Elizabeth, Victoria, and Ellen

This evening, Elizabeth II becomes Britain’s longest-reigning monarch. This is interesting to me not merely because I have deeply conflicted feelings about royal babies and their great-grandmother vs. workshy princesses and the amount of social housing you could build at Highgrove.

Queen Victoria in 1897 (slightly after becoming our longest-reigning monarch, celebrating her Diamond Jubilee! …I say ‘celebrating’…).

Until 5.30 this evening, our longest-reigning monarch is still Queen Victoria, who reigned 1837–1901. Victoria became the longest-reigning monarch by outlasting poor old George III (1760–1820), exceeding the length of his reign on 23 September 1896. The morning papers were, as you’d expect, full of adulatory editorials on the Queen’s longevity and popularity.

But 23 September 1896, coincidentally, was also the day that the Victorians’ best-loved actress, Ellen Terry, woke up to hyperbolic reviews of her own British royal. The evening before, Terry had opened at London’s Lyceum Theatre as Imogen, the British princess who’s the heroine of Shakespeare’s Cymbeline. Victoria was queen of the British Empire, and Terry was the queen of British theatre.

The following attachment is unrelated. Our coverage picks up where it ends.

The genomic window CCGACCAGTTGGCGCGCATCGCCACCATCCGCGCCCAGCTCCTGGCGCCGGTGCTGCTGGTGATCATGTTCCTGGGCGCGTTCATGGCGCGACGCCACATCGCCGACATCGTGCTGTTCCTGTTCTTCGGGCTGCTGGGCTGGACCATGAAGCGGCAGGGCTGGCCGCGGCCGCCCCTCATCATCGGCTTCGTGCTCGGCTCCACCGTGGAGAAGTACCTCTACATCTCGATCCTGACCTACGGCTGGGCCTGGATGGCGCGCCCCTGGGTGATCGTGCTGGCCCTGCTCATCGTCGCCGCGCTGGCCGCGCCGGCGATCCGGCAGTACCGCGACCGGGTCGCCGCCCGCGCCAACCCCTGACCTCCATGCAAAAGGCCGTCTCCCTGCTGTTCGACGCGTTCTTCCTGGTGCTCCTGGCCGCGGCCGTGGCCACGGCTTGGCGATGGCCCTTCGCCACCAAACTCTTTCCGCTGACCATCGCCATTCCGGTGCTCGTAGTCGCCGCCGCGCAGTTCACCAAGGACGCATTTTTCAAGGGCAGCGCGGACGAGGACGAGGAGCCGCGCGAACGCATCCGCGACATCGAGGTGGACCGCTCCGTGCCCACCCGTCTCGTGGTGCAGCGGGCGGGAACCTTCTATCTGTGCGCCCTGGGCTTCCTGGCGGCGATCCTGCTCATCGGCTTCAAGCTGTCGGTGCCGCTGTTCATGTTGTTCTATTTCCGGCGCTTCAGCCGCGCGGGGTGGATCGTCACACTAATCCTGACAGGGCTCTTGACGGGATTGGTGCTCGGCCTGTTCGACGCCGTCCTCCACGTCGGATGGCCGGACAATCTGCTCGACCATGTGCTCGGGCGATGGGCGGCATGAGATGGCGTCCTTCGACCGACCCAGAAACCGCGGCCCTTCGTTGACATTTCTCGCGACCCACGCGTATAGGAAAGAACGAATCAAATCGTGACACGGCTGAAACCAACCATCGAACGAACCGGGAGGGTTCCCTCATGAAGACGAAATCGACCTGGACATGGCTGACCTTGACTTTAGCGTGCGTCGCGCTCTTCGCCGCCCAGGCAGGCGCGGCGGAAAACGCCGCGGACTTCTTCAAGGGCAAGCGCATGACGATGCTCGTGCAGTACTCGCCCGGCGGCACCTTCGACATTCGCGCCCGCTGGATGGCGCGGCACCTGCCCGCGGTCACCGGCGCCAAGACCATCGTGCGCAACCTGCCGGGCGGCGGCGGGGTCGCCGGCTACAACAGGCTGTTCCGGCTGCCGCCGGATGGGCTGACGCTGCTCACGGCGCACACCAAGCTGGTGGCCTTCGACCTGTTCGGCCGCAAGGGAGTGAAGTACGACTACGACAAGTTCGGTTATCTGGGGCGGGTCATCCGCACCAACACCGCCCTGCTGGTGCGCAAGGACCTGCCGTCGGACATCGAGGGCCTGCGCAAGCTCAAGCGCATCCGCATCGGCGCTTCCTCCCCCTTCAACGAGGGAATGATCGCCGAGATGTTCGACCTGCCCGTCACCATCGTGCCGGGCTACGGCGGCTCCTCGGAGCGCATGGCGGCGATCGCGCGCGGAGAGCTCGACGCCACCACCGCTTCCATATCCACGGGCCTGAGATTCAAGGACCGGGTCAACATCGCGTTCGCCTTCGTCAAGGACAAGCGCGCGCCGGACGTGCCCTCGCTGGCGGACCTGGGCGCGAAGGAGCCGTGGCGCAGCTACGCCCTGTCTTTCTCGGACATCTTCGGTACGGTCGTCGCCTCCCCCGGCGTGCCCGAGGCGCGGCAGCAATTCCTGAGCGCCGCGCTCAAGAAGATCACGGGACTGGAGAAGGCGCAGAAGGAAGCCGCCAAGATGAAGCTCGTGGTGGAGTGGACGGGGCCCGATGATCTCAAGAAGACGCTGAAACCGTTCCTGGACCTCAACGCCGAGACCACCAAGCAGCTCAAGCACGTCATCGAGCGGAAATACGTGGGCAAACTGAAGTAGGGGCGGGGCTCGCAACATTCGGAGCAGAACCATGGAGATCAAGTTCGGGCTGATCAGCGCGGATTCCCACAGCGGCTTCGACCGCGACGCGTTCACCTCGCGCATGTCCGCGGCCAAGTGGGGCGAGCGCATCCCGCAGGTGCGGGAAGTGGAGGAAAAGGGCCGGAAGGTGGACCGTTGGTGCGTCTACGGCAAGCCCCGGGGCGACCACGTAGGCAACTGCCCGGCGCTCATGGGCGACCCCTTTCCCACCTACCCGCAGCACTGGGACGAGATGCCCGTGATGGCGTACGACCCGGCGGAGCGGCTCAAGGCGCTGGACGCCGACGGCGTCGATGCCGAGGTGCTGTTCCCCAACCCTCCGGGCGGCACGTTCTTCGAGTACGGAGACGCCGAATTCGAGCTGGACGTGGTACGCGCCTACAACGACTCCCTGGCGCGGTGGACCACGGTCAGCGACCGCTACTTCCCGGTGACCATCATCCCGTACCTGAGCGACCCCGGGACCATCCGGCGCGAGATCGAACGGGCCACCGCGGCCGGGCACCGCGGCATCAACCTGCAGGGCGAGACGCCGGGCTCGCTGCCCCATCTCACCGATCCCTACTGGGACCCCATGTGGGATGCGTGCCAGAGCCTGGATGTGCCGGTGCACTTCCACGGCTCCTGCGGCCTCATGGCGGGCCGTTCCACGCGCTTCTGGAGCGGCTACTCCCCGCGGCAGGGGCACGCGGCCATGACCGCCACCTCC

Ellen Terry as Imogen, 1896 (Creative Commons).

Just after finishing my DPhil, I wrote about the 23 September coincidence for Platform‘s Spring 2014 issue, and this morning seemed quite a good time to revisit it! So, if you want to read about theatrical curation and memory with a royal twist, “Dynasty, memory, Terry: curating the 1896 Cymbeline” is now open-access via academia.edu and in its original home on Platform

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